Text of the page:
Strong of the pride that feeds its historical bond with the world of aviation, Longines has chosen to celebrate the first non-stop solo transatlantic flight from Charles Lindbergh that 92 years ago, completed the solo crossing of the ocean Atlantic, an epic feat and an event timed by the Swiss watch brand Longines.

Exactly 92 years ago, there was a special event that is now carefully marked in the history books of the brand. It was exactly June 16, 1927, when Charles Lindbergh received a New York a US $ 25.000 prize given to him by Raymond Orteig.

This sum of money was given by the American businessman, owner of a chain of hotels in Big Apple, as the founder of the prize Orteig, that is a recognition to be given to the first man able to cross the Atlantic Ocean.

The award established in 1919 was awarded to Charles Lindbergh for completing his non-stop flight from New York to Paris, managing to complete the feat, after years of failed attempts by other "competitors", aboard his Spirit of St. Louis, single-engine high-wing aircraft made by the US company Ryan Airlines.

The credit for that historic enterprise goes to the courage of the American aviator and to his skills as an aviator as well as an inventor.

Longines has celebrated this aviation milestone and this beautiful story several times by making a Longines Lindbergh Hour Angle, inspired by the Longines Weems (Pilot and Navigation in the photo below), which is still considered one of the most loved watches by lovers of the brand.

For many fans of the maison, nothing is able to match the 1987 version (photo below) that commemorated the first sixty years of that historic feat, a great aviator's watch equipped with a manually wound caliber derived from some pocket calibers. available in manufactory.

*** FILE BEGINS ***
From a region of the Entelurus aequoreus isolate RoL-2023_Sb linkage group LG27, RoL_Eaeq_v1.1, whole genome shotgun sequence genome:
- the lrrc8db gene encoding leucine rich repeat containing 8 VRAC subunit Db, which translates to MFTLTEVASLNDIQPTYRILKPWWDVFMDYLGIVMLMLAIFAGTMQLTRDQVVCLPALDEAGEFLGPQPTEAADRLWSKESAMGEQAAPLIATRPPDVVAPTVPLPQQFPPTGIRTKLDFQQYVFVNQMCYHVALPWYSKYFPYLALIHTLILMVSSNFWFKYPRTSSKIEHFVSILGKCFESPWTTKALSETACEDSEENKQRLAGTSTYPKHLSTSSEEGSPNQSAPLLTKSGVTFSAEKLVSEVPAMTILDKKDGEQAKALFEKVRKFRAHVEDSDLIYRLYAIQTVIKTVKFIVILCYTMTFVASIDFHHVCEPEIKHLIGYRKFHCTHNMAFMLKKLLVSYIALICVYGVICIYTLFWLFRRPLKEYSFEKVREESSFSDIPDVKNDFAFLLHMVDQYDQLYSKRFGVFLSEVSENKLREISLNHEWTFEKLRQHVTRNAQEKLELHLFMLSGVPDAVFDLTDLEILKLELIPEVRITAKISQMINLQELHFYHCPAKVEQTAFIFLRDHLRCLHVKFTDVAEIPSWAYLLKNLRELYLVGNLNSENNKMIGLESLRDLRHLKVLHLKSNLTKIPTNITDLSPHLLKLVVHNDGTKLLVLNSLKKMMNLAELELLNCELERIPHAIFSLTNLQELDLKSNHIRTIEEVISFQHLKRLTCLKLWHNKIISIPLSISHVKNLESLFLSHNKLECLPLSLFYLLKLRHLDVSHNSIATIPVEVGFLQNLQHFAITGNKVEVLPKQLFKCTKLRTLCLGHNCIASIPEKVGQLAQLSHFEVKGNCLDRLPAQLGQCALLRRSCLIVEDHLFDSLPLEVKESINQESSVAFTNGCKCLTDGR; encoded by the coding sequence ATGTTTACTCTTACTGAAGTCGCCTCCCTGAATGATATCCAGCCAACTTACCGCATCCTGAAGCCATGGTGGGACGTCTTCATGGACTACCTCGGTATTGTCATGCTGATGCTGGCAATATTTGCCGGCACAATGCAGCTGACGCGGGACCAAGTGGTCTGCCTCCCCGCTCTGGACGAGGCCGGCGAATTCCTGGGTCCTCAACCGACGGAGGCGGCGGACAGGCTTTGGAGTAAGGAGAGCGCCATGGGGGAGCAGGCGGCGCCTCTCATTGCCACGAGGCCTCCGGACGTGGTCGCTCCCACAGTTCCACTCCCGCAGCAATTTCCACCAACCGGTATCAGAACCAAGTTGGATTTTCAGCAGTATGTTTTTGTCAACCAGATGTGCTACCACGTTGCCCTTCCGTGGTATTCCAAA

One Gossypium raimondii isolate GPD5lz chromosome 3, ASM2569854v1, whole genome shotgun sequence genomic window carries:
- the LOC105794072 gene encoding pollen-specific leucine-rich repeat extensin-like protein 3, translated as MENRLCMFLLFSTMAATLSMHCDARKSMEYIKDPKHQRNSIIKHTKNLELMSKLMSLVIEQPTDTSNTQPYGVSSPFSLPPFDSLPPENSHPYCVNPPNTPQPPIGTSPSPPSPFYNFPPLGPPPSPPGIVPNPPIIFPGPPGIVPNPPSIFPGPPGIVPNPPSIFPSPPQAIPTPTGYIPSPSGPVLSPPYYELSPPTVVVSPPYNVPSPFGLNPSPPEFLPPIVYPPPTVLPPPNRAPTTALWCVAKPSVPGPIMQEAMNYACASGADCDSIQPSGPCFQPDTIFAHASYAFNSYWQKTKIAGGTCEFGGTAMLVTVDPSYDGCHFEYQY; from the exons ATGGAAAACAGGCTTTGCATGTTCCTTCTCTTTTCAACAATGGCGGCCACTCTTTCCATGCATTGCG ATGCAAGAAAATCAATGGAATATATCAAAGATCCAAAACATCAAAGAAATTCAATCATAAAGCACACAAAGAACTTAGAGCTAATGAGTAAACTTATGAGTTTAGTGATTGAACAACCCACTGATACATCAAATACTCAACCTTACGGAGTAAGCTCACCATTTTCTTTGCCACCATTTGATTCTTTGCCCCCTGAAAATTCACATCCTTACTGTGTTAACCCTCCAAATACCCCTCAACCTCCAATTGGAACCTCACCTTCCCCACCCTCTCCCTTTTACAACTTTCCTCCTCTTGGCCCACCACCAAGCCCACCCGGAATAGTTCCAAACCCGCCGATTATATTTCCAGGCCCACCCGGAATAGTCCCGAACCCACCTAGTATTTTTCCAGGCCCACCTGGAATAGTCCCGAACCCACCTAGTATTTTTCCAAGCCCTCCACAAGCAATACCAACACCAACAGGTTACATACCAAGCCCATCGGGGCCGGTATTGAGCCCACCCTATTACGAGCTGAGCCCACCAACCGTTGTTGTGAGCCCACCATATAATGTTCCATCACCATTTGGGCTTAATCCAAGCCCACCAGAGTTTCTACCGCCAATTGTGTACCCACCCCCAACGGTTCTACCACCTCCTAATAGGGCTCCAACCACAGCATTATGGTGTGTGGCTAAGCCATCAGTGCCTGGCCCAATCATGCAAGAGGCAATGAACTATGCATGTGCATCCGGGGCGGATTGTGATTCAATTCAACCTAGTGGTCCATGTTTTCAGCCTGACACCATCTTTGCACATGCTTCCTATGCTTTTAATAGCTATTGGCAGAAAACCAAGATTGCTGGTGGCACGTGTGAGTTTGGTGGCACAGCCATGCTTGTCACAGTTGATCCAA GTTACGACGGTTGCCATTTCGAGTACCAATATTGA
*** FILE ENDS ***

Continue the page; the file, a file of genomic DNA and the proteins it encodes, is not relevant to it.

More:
In 2017 to celebrate 90 years since the crossing of Charles Lindbergh, a limited series of the Longines Lindbergh Hour Angle, the version named precisely: 90th Anniversary (photo below).

Longines also introduced the Longines Lindberg Award, an additional prize of 25.000 dollars (the same sum that Raymond Orteig gave to Charles Lindbergh for being the first aviator to successfully cross the Atlantic) which is awarded every year to a person with the same character of Charles Lindbergh: a pioneering spirit, a combination of elegance and performance, dear to the Swiss watch brand.

Erik Lindbergh, grandson of the famous American pilot who made the first maiden flight on May 21, 1927, was the first to be awarded the Longines Lindbergh Award. In May 2002, on the occasion of the 75th anniversary of the historic flight, Erik Lindbergh then 37 years old followed in the footsteps of his illustrious grandfather, completing the same Atlantic crossing between Long Island, New York and Le Bourget, near Paris, in aboard a small single-engine plane.

During a special evening held on Monday 21 May on the occasion of the anniversary of Charles Lindbergh's flight, Longines chose to assign the Longines Lindbergh Award in the headquarters of The New York Times, the newspaper that followed with fervor the exploits of Charles Lindbergh.